Using your points for a flight upgrade is one of the best ways to maximise its value. Nothing beats swapping your paid Economy seat for a comfortable Business Class upgrade, using the frequent flyer points that you slowly earned along the way.
The downside? Not every ticket can be upgraded. Even if you have the points you won’t be able to upgrade unless you’ve also purchased the right fare class, and there’s upgrade availability on your chosen flight.
You need to be particularly aware of this if you book your base flight through a travel agent since they will often place you in a discount class of fare that is not upgradeable.
In this guide, we explain which fare classes you can and cannot upgrade for Qantas flights. If you’re not even sure what we’re talking about, be sure to read our comprehensive guide to fare classes first.
How do I use Qantas Points for upgrades?
We’ve got a more general guide to how Qantas upgrades work, which should be your starting point if you’re new to upgrading.
In the vast majority of cases, you’ll need to have a valid ticket for a Qantas-operated and marketed flight in order to upgrade. This means your ticket should have a QF flight number and be flown by Qantas.
Down the track, you’ll be able to upgrade other oneworld partner airline flights with Qantas Points, but this is still a work in progress.
Qantas Domestic Upgrades and fare classes
It’s relatively simple to get an upgrade from Economy to Business Class on a Qantas domestic flight. A few years back, the airline changed its policy to also allow upgrades from reward flights (those booked with points).
This change means that essentially all Qantas domestic fares are eligible for an upgrade to Business Class with points, as long as the flight meets all the other requirements discussed previously.
If your booking has both domestic and international flights on it, the domestic leg will usually be upgradeable even if the international leg isn’t.
But even though all fares are upgradeable, the actual cost of an upgrade will vary depending on which fare you get. Here are the points needed for a one-way upgrade from domestic Economy to Business Class:
|One-way miles flown
|From Classic Reward
|From Red e-Deal
(E, G, L, M, N, O, Q, S, V)
(B, H, K, Y)
(e.g. Sydney to Melbourne)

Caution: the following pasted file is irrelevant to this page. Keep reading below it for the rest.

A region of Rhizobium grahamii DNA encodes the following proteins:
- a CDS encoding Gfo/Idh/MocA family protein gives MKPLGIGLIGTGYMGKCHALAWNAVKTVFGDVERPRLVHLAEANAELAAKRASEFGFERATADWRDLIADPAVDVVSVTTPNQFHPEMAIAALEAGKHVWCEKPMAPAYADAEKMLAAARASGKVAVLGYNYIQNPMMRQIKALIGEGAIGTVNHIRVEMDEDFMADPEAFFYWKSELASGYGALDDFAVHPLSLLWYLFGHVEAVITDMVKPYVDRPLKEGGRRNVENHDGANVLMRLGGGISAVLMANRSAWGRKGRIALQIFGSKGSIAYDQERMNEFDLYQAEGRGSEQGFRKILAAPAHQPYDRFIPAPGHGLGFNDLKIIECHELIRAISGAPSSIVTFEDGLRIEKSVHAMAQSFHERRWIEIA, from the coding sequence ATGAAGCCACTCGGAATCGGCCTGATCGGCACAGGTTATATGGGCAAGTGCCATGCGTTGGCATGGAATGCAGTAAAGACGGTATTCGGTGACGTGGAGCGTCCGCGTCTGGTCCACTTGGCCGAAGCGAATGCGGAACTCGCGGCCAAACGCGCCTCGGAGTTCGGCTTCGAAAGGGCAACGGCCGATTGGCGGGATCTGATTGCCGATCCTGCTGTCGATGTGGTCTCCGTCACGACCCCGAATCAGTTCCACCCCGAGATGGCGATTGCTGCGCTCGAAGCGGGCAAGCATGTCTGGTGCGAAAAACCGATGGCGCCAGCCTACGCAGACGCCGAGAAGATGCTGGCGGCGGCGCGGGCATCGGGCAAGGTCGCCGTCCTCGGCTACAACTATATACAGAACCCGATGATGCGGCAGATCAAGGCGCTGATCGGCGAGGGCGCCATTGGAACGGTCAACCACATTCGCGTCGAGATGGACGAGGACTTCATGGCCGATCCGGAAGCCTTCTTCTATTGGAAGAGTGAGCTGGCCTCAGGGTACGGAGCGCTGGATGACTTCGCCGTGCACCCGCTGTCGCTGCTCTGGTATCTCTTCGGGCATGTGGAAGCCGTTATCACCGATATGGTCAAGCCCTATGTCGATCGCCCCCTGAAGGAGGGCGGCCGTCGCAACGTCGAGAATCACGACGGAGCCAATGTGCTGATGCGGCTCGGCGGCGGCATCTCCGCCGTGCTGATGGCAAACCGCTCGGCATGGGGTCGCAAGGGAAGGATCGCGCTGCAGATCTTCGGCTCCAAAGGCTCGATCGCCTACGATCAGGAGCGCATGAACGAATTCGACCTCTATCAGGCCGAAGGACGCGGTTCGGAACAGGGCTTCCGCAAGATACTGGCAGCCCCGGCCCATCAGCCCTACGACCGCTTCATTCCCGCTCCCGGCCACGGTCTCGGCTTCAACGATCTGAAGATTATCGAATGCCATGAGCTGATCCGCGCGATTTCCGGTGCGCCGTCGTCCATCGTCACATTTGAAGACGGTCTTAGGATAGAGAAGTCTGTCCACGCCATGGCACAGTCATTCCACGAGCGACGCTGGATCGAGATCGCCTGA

(e.g. Brisbane to Cairns)
(e.g. Perth to Sydney)
(We’ve simplified things by excluding Premium Economy from the table, as it’s not readily available on domestic flights).
As you can see, buying the more expensive Economy Flex fares (B, H, K, Y) means you’ll need 2-3 times fewer points compared to the cheaper Red e-Deal fares (E, G, L, M, N, O, Q, S, V).
While you don’t need to know those letter fare codes above when booking on the Qantas website, we’ve included them in case you book through a travel agent and want to confirm which fare you’re getting.
Remember that if there is a Business reward seat available on a domestic flight, you can confirm an upgrade instantly. Otherwise, you’ll go onto a waitlist which clears according to the usual rules.
Qantas International Upgrades and fare classes
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The rules start to become more complex for international flights, including trans-Tasman hops to New Zealand. The most important rule is that you can’t upgrade Qantas international Economy Sale fares — those are E, N, O and Q, and quite often booked by travellers looking for cheap flights.
As with domestic flights, the green ticks on the Qantas website will clearly show whether a fare is upgradeable or not.
If you are in an eligible fare class, you can request the following upgrades. Note that Business reward seats can’t be further upgraded to First Class, so you should try to redeem it outright or book a cash Business Class ticket.
|Eligible upgrade classes
|Classic Reward Economy
G, K, L, M, S, V
B, H, Y
|Premium Economy (Z)
|Classic Reward Premium Economy
Premium Economy Sale
Premium Economy Saver
Premium Economy Flex
We can’t show you the upgrade tables here because of its complexity, but you can browse the figures on the Qantas website, or simply use the Qantas Points Calculator to figure out what your upgrade cost will be.
From time to time Qantas may allow upgrades from usually-ineligible fare classes, but these promotions are very rare. Interested in a real-life case study? Read how Natasha used Qantas Points to upgrade to Business Class on a flight to the US.
Using points to upgrade is a great way to make use of points, but you need to make sure that your base ticket is in the right fare class, which we’ve shown in the earlier sections for reference.
Although most fares are upgradeable, some discount fares are not. If you book through a travel agent looking for the cheapest fare, it’s likely that you’ll end up with an un-upgradeable ticket unless you ask not to be.
Hopefully, this guide will empower you to know which fare classes you should aim for, and know how to request for it specifically if you’re not booking with Qantas directly.
This article was originally written by Daniel Kinnoch.